- TMVs should be fitted as close as possible to the point of use to minimise the amount of stored blended water;
- A single TMV serving multiple outlets can increase the risk;
- Where TMVs are designed to supply both cold and blended water an additional separate cold tap is seldom needed and can become an infrequently used outlet.
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Choosing the Right TMV
There are two main types of valves, TMV2 and TMV3.
TMV2 valves are designed and tested to be used in domestic and commercial environments to reduce the risk of scalding. They work with water pressures of between 0.1 bar and 5 bar. TMV2 certified valves need to be annually tested in commercial applications.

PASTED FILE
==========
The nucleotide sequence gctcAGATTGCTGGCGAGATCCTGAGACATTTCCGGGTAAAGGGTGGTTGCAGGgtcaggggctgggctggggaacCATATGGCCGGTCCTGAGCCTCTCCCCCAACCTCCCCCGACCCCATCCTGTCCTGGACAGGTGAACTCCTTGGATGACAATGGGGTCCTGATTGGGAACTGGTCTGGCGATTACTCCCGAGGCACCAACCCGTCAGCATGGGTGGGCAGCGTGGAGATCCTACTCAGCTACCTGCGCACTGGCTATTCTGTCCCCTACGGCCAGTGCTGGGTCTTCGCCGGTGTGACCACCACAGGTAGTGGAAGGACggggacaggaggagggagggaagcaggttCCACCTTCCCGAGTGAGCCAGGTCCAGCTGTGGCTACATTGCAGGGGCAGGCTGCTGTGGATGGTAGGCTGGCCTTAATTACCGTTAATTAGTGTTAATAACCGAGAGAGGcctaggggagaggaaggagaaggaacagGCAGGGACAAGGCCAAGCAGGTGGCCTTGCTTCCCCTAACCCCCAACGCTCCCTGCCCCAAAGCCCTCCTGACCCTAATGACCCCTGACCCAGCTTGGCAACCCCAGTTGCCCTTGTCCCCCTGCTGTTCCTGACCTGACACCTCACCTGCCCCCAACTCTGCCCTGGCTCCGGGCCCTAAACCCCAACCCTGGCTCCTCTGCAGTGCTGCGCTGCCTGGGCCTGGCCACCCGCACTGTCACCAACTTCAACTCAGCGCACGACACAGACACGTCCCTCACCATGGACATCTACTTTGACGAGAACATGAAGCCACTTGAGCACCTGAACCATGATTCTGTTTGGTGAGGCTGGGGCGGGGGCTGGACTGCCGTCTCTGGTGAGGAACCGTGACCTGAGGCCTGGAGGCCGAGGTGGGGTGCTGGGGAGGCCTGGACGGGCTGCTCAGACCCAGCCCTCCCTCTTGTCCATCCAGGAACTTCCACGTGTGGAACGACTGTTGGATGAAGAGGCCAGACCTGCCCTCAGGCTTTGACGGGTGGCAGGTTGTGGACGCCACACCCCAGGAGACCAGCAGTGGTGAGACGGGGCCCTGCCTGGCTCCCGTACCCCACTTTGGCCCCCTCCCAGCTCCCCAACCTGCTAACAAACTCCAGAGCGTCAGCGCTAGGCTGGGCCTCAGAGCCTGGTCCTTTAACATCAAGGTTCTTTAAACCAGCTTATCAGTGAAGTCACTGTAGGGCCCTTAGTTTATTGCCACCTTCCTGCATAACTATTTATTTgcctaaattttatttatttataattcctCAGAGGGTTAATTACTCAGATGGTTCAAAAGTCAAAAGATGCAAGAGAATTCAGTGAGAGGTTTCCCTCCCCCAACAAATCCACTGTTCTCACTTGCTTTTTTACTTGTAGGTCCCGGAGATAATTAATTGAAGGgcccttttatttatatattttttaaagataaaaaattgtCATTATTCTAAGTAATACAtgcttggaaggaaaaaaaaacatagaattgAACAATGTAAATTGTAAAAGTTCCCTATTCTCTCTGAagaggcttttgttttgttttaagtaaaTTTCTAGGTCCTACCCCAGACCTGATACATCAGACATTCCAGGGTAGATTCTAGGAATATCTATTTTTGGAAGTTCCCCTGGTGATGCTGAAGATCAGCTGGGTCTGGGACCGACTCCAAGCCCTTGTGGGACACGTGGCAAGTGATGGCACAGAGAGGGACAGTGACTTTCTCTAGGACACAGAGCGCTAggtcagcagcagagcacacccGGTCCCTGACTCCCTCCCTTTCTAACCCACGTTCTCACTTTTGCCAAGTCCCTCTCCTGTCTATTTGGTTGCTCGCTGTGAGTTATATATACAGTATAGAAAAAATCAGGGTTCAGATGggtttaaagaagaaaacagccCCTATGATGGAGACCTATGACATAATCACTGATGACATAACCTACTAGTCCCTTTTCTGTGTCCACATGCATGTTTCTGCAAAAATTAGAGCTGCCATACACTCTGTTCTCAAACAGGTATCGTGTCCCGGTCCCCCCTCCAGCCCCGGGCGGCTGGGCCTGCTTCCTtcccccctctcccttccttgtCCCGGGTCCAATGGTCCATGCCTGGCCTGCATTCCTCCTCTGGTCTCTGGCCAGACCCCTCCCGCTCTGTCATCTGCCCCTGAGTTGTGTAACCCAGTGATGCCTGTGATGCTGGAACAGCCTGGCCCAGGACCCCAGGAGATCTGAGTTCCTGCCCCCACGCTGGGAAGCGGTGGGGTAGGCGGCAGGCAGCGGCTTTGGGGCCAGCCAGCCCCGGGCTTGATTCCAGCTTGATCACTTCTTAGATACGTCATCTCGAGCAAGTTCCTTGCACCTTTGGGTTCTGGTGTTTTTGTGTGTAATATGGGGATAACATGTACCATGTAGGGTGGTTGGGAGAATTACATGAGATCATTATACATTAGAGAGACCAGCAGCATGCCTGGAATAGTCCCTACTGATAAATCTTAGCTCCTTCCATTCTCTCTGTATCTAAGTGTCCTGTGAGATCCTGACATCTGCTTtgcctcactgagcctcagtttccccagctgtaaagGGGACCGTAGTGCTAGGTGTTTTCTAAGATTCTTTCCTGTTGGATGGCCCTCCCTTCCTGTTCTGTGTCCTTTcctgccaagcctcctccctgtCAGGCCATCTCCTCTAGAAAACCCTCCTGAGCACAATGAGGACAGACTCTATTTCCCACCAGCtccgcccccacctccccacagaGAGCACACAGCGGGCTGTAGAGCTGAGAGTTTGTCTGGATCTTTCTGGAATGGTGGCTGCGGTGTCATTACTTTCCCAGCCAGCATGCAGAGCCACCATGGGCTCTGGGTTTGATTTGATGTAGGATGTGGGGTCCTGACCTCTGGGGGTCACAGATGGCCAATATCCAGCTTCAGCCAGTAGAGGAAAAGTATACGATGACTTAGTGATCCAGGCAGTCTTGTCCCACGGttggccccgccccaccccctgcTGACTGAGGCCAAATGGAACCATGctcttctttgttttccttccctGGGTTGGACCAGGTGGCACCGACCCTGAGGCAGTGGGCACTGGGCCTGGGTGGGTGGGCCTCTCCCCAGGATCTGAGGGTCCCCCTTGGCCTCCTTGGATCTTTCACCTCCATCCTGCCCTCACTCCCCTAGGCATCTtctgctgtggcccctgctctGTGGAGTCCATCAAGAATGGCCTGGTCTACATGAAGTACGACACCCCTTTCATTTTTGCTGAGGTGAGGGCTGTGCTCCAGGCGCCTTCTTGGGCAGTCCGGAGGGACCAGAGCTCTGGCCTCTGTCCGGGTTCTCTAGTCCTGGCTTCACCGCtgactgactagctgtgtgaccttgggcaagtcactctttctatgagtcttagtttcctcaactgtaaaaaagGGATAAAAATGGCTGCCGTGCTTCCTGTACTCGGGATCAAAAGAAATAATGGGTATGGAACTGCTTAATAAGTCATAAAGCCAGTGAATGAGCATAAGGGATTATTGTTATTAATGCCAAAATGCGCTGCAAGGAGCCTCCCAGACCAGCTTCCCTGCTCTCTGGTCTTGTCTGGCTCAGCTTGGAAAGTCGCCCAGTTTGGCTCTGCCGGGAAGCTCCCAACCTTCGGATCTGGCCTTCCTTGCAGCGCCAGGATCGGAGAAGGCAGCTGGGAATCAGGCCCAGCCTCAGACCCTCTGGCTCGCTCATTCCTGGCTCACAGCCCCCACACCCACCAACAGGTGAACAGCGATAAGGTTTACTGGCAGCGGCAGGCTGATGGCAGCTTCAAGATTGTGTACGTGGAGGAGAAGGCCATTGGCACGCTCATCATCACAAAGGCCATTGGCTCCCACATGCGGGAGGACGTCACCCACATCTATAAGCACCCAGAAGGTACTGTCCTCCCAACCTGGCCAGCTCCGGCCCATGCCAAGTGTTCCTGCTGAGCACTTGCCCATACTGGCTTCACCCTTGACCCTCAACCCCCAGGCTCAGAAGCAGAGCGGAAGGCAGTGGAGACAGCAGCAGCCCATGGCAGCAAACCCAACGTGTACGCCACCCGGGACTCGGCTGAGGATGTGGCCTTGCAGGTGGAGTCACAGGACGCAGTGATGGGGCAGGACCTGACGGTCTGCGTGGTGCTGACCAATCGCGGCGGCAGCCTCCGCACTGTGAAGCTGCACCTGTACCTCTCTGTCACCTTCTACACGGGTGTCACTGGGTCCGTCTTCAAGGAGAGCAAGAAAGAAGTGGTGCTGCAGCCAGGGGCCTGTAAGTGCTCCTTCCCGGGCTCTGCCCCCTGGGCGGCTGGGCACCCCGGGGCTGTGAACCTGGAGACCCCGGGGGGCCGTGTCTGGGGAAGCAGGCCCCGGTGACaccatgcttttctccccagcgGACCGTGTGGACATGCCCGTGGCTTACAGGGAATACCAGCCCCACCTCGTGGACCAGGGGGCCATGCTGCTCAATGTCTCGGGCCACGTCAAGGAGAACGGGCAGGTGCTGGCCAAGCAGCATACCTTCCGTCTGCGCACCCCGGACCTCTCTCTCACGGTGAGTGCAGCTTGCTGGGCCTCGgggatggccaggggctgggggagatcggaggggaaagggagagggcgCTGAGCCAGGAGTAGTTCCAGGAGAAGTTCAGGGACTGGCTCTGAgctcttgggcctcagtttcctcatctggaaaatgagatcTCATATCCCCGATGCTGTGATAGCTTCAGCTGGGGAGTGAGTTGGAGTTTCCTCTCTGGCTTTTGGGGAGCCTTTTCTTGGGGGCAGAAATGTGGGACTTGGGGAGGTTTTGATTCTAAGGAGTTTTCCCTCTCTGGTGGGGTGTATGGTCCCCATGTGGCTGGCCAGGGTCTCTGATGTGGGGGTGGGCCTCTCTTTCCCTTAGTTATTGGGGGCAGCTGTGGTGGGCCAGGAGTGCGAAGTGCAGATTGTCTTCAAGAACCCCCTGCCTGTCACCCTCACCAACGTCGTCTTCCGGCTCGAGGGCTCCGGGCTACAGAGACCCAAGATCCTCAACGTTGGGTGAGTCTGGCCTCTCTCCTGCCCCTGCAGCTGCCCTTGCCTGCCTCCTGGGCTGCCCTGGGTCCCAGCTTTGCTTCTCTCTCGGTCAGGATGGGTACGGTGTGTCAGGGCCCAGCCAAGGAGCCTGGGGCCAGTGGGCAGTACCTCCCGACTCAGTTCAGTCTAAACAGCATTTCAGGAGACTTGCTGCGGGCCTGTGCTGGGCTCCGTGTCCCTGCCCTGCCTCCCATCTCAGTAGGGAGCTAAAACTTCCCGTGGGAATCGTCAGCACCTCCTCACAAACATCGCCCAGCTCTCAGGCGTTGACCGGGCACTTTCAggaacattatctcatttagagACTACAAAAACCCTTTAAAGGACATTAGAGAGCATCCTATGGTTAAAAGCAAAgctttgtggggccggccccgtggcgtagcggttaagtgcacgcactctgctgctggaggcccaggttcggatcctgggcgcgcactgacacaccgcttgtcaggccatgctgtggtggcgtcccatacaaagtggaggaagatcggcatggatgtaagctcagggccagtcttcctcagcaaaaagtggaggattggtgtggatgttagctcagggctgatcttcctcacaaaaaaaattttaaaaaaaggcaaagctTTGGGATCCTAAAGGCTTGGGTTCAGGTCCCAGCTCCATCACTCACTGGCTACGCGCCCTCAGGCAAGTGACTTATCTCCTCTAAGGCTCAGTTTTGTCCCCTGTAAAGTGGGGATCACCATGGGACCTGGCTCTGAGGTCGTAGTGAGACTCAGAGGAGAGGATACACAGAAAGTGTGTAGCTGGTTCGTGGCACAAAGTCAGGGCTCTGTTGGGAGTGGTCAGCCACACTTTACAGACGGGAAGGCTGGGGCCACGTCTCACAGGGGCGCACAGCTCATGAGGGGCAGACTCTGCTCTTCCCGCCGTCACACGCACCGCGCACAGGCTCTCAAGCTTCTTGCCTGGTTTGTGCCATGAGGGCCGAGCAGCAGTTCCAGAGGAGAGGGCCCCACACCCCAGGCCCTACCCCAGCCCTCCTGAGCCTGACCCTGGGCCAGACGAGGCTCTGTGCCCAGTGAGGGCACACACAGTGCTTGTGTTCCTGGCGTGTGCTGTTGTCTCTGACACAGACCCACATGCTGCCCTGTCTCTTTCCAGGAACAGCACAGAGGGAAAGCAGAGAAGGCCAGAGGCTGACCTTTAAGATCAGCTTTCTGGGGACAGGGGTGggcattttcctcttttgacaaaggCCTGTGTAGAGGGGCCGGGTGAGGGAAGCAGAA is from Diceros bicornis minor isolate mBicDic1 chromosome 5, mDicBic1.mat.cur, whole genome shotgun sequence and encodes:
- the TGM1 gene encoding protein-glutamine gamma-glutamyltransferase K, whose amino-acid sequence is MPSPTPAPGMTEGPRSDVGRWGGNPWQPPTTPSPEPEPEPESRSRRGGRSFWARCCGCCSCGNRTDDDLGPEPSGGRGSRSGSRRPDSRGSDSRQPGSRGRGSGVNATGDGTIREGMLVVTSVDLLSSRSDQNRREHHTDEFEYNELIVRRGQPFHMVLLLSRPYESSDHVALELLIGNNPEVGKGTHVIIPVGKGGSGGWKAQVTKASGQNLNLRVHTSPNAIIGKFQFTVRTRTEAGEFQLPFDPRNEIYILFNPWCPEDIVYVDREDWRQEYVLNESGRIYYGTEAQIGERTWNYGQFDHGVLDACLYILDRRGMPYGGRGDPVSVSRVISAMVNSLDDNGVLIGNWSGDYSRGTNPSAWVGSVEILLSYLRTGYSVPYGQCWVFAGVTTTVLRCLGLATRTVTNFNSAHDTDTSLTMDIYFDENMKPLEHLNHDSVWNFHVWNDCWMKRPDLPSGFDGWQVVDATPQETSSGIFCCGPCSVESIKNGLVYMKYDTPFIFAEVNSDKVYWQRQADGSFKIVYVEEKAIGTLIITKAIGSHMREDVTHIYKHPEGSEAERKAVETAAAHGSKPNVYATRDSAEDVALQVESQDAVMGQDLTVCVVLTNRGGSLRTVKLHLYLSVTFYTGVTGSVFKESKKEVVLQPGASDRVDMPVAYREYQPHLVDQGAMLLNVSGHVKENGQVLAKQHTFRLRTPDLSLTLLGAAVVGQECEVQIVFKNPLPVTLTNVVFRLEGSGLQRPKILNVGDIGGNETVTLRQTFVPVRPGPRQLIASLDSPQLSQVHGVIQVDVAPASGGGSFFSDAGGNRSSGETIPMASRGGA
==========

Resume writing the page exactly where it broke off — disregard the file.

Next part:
TMV3 valves are used in high-risk commercial healthcare environments. They offer a high level of protection, reacting much more quickly in shutting off the flow of water if the cold water fails, or a safe temperature is exceeded. TMV3 fittings are designed to work with much higher water pressures, from 0.2 bar to 10 bar.
TMV3 valves have more rigorous testing processes with periodic checks six to eight weeks after installation. These checks include a thermal element endurance test, a hot spike test, a response on temperature adjustment check, a stability test and a fail stop valve check.
If the valve isn’t checked within the required timeframe it will be marked as non-compliant and no longer suitable for use.
TMV3’s adhere to the NHS D08 regulatory standard, whereas the TMV2 example adheres to two British Standards, but will not meet the NHS requirements.